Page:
In 2014, Pharrell Williams sang and danced his way into our collective consciousness with his infectious hit “Happy”, inviting us to clap along if we felt “like a room without a roof,” urging us to emotional heights that could not be contained by four walls and a ceiling. If only consumers felt that way about the companies they do business with.
While most companies who sell to consumers claim that when interacting with them, their customers are able to accomplish what they set out to do without too much effort, these companies are failing customers emotionally.
When the Temkin Group asked consumers how they felt about their most recent interactions with any of the 294 companies included in the 2016 Temkin Experience Ratings survey, no company got an excellent rating, synonymous with customer delight. Even more disappointing, 40 percent of companies were rated as poor on the emotion metric, indicating their customers were left feeling at least somewhat upset by their interaction with the business.
You might think if a customer can do what they need to without breaking a sweat, that would be enough. Yet providing an emotionally-positive experience is the most important factor in earning and keeping loyal customers. How consumers feel about an experience heavily influences their future purchasing behavior – and Forrester has found that negative emotions have a much bigger impact than positive ones. Make a customer angry and they’re not only likely to stop doing business with you, they’ll tell everyone they can about their negative experience. In a recent survey, Wakefield Research found 78 percent of customers will take action after a single bad interaction!
On the flip side, positive experiences can go a long way when it comes to creating the coveted “promoter” customer, the one who readily tells friends and family that they should also patronize your brand. Eighty-eight percent of consumers will take positive action if they have a good experience with your business.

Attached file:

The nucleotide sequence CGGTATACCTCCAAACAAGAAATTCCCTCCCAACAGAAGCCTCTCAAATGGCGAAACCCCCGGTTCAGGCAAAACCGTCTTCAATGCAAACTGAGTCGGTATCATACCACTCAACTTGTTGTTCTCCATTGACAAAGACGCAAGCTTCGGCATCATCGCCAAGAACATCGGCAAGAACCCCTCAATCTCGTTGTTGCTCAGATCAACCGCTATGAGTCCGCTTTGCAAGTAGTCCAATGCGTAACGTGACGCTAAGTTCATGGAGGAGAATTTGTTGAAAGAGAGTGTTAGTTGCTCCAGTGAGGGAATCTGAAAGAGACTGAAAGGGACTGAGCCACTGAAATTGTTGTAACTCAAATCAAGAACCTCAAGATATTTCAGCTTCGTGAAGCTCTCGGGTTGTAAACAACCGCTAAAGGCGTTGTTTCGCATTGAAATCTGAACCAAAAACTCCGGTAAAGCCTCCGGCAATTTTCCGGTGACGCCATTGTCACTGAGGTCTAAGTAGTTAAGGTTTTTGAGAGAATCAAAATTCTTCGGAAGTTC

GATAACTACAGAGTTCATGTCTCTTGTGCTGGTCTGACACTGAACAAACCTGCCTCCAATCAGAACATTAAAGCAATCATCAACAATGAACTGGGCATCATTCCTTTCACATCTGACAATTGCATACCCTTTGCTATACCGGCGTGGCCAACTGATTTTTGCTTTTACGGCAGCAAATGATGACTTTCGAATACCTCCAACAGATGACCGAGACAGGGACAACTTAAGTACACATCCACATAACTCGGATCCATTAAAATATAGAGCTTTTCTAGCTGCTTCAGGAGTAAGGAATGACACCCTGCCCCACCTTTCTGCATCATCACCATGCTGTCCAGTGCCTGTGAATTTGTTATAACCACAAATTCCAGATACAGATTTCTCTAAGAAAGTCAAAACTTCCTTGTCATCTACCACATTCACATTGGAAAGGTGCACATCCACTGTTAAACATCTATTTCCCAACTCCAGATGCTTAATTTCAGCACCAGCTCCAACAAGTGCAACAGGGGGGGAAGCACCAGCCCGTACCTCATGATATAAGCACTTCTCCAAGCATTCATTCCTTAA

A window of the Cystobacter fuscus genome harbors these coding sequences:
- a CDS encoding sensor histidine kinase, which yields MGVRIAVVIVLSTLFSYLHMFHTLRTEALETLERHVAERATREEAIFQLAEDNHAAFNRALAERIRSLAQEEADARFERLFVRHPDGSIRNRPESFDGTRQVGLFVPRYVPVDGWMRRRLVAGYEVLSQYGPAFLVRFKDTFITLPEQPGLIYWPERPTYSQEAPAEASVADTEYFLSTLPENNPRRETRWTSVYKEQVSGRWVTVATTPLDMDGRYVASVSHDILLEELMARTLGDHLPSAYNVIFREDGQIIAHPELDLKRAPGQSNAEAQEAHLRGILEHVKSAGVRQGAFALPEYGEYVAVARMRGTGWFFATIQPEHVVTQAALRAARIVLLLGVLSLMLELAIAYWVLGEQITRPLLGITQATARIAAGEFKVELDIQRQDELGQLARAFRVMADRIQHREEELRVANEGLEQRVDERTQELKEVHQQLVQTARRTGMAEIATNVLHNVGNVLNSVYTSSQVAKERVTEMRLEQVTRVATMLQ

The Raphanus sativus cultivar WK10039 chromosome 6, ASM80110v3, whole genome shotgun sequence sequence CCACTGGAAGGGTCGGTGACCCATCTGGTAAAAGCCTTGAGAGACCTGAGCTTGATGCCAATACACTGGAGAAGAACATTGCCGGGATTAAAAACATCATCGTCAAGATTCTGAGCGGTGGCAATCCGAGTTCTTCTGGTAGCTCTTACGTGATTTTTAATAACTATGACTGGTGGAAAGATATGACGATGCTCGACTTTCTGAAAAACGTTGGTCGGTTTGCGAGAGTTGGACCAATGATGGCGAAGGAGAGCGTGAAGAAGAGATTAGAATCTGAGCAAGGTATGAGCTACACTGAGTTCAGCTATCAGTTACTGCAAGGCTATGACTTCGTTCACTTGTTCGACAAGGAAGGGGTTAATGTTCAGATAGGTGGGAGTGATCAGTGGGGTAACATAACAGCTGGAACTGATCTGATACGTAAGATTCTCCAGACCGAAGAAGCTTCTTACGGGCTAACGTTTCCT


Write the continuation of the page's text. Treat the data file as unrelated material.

Want more promoters and fewer detractors? Of course you do. Here are three things that can improve the emotional impact of your customer interactions:
Anticipate their needs
One of the most effective ways to improve your customers’ experience is to predict their needs and proactively offer solutions before they experience a negative consequence. A good example of a company that does this is Southwest Airlines, which got the highest rating of any airline in the Temkin survey. When Southwest has to cancel a flight, they immediately reach out to their passengers using text and voice messages that offer rebooking options. The result for Southwest is happier customers and a reduced influx of calls into their contact center.
Don’t provoke them
Some interactions are more likely to spawn negative emotions than others. Attempting to collect a past due account is one of these. Customers are often defensive when it comes to their finances, especially when dealing with a cash flow problem. Having a highly motivated but inexperienced employee calling them to make a demand for payment can start an argument faster than you can say “you can’t get blood out of a turnip.” A better approach is to use a digital communication such as a voice or text message that objectively presents the fact that an account is late and provides interactive response options for resolving the issue. If the customer then selects the option of speaking with a representative, it’s their choice and more likely to result in a positive outcome, from both a transactional and emotional perspective.
Take complaints seriously
It’s been said that complaints are like medicine, sometimes hard to swallow but good for you. That’s true, but only if you resolve the issue raised by the customer and then work to change the behaviors that generated the complaint in the first place. To do this, you need an effective complaints management program. Your program should not only deal with formal complaints submitted directly to you or to third parties like the Consumer Financial Protection Bureau, but also be capable of identifying negative emotions expressed by a customer during an interaction that don’t result in a formal complaint.
These are ticking time bombs that you want to root out and defuse like a champion minesweeper. To do this, you need tools like speech analytics that examine your customer interactions for keywords, phrases, and in the case of telephone contacts, acoustic characteristics that indicate customer stress or dissatisfaction. The most sophisticated of these tools allow supervisors to intervene while the customer is still engaged, providing real-time coaching to customer service agents or taking over if necessary.
If you do these three things, will your customers start dancing and singing like Pharrell? Your “voice of the customer” surveys are a good place to look for the answer. But don’t stop with just these three initiatives. Use the feedback to create a model of what matters to your customers, and keep a short list of pain points to eliminate or fix to keep them happy.